With a grin practically half the size of his face, Eli disappears into the other room.
When we first moved into the weather station, it was all so rushed and chaotic. Our main focus was making sure we had enough canned food and warm clothing. Toys, games, and books for Eli were the last things on our mind. Thankfully, we discovered the previous inhabitants were voracious readers. They’d left behind a giant library—everything from Charles Dickens to Philip K. Dick, though not exactly young children’s literature. Still, Chloe and I have been reading selections to Eli every single day since. Most of the stuff is way over his head, but he loves it.
“Anything new in the world we left behind?” Chloe asks me, rinsing our plates.
She sees I’ve started skimming the New York Times homepage on my laptop. More than half the lead headlines are about the ongoing animal crisis, which shows no signs of slowing down. In fact, it’s only getting worse.
I summarize some stories.
“Let’s see. Researchers in Cameroon were testing a promising animal pheromone repellent spray when they were mauled by a horde of rhinos. President Hardinson just signed a controversial executive order to set controlled fires in federal parks to destroy thousands of acres of breeding grounds. And the Kremlin’s denying it, but apparently a school of blue whales just sunk a Russian nuclear submarine in—”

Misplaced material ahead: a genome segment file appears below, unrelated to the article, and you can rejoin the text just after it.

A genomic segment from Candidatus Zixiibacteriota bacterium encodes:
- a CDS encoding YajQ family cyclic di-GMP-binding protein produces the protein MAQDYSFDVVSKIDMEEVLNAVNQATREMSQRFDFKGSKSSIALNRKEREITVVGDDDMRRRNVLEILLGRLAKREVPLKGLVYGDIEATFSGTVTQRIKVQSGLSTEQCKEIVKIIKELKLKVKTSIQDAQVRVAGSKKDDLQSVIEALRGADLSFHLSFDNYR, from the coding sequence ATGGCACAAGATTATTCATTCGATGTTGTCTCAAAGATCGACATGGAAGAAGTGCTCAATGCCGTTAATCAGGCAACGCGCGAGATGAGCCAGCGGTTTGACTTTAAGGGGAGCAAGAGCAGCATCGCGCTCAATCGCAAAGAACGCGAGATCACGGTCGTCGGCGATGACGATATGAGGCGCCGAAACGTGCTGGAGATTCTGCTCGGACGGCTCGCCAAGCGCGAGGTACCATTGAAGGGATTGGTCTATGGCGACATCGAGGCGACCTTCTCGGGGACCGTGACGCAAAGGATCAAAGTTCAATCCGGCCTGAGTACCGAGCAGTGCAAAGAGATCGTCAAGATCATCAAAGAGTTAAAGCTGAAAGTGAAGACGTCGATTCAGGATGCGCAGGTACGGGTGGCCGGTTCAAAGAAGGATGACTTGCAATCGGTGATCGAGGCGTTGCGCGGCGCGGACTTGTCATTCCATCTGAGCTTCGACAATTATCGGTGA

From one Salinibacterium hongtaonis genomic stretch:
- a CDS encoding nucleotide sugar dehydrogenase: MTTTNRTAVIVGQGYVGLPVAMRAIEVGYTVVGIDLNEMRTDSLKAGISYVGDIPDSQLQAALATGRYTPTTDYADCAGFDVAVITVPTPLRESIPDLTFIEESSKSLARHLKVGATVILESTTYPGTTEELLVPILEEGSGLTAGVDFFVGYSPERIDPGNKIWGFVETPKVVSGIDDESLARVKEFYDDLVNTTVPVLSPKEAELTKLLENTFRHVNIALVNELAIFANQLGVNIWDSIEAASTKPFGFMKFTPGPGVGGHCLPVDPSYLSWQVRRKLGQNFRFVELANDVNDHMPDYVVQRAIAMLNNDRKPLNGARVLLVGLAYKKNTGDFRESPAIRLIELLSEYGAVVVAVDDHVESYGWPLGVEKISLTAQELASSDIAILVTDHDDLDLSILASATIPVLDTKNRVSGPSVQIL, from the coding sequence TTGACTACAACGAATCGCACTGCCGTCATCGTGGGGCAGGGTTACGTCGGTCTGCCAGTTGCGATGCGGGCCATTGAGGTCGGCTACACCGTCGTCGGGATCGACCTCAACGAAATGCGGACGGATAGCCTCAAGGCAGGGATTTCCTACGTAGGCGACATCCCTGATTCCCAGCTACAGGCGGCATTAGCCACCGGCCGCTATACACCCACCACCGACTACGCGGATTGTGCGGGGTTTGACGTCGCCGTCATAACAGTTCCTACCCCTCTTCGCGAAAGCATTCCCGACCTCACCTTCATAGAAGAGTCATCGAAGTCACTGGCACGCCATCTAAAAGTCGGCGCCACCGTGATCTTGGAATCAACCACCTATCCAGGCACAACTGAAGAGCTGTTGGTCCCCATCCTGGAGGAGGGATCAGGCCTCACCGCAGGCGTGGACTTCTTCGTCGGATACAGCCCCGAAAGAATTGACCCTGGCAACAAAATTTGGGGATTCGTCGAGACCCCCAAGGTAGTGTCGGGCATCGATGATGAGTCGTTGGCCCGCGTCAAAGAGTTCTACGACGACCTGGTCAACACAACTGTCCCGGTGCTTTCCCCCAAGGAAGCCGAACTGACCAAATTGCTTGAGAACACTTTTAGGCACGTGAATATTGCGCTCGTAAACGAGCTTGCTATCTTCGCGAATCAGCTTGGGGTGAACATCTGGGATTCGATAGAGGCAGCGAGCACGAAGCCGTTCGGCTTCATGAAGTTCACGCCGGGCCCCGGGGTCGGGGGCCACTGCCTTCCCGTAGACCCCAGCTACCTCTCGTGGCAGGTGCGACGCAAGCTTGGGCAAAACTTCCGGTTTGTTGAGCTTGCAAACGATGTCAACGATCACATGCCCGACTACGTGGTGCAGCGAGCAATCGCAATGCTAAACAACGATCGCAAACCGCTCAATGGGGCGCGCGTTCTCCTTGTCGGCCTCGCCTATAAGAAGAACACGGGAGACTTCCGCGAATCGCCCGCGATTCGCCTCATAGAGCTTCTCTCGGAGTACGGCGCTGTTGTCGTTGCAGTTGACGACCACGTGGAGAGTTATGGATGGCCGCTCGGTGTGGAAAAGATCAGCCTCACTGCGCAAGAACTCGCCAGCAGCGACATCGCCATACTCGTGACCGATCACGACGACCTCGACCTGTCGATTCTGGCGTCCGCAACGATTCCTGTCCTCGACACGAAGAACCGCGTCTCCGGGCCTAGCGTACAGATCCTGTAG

“Enough!” Chloe snaps. She sighs deeply. She runs her hands through her auburn hair. I feel bad for adding to her stress, but she asked.
My laptop pings with a notification—a new email. But not just any message—this has been sent via a classified U.S. government server.
Its subject line reads: “Urgent Request.”
I immediately slam my laptop shut.
“Now don’t be ridiculous,” Chloe says. She’d read the screen over my shoulder. “Open it, Oz. It must be important!”
“As far as I’m concerned,” I say, “there are only two things in this crazy world that are important—and they’re both inside this weather station with me. I’m done helping the feds, thank you very much. Remember what happened last time? How royally they screwed everything up with their so-called solutions? The idiotic bombing raids? The bungled electricity ban?”
Chloe puts her hands on her hips. Of course she remembers. We lived through every minute of that nightmare together.
But then she snatches my computer away.
“Fine. If you’re not going to read it, I will.”
She opens the laptop and clicks on the message. She begins to skim it, and I can see her eyes grow wide. Whatever she’s reading is big. Very big.
“Let me guess. The Pentagon wants me to come back and try to help solve this thing again. But what’s the point? They’re not going to listen to me.”
Chloe spins the screen around and shows me the email. I read it myself.